The American Civil Liberties Union claims in a complaint filed Thursday that the West Coast dockworkers union and the region’s main port employers group discriminate against pregnant longshore workers at 29 Pacific Coast seaports.
In a class-action filing with the Equal Employment Opportunity Commission, dockworker Tracy Plummer—a nonunion member in a pool of “casual” workers who must accrue work hours to be eligible for higher pay and promotion into the International Longshore and Warehouse Union—said she wasn’t credited for hours that she missed when she took parental leave in 2015. The filing says workers are credited for lost hours when they are absent for a variety of other reasons, but not when they are pregnant.
The ILWU counts approximately 42,000 members, but thousands more are on standby as a so-called casual labor force, called in when needed by the Pacific Maritime Association, which oversees labor relations at the ports on behalf of cargo terminal managers. There are about 800 women in the casual longshore workforce at the ports of Los Angeles and Long Beach, Calif., where Ms. Plummer is based.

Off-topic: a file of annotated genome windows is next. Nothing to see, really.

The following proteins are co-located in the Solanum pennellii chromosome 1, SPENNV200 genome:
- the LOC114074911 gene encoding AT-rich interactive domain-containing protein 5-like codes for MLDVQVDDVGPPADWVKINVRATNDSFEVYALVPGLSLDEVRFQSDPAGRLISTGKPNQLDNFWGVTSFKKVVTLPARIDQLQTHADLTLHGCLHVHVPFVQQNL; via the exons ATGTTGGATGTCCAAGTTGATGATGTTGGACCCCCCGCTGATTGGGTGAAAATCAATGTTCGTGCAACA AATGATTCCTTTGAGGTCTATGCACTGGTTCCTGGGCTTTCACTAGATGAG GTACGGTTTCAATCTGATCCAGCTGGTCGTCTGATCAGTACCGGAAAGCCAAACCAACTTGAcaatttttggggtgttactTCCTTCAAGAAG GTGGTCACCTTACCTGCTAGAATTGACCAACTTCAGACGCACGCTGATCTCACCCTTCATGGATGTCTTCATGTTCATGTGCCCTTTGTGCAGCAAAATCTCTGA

In the complaint, Ms. Plummer wrote that she was a casual worker in Southern California for eight years before she got pregnant in 2014, and then worked only the minimum hours needed to maintain her standing in the labor pool while she was pregnant. She returned to work full-time in mid-2016. Ms. Plummer estimates she lost about 1,500 work hours during that time, leaving her behind in the credits needed to gain the union membership that brings better pay and greater job security.
ILWU spokeswoman Jennifer Sargent Bokaie said in an emailed statement that union has “no policy or practice of granting hours credit for absences of any kind, except for military veterans as required by federal law.” Ms. Bokaie added, “The ILWU and our employers have a liberal policy of allowing longshore workers abundant leave as needed for pregnancy.”
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The ACLU says ILWU and the employer group grant hours to other workers who take time off for job-related illness, injury, disability and military service. To not grant the same credit for pregnancy and parental leave amounts to discrimination, they said, under the 40-year-old Pregnancy Discrimination Act.
The law “requires employers and unions to give pregnant workers the same opportunities as those provided to nonpregnant employees,” David Lopez of Outten & Golden LLP said in a statement. The Outten & Golden firm filed the charges together with ACLU and Los Angeles-based attorney Brenda Feigen.
The PMA and ILWU faced a sex discrimination case in the early 1980s, when 500 women dockworkers alleged systematic exclusion from the union, which at the time counted only seven women as members. As a result of a settlement in 1983, as many as 1,000 women joined the ILWU membership.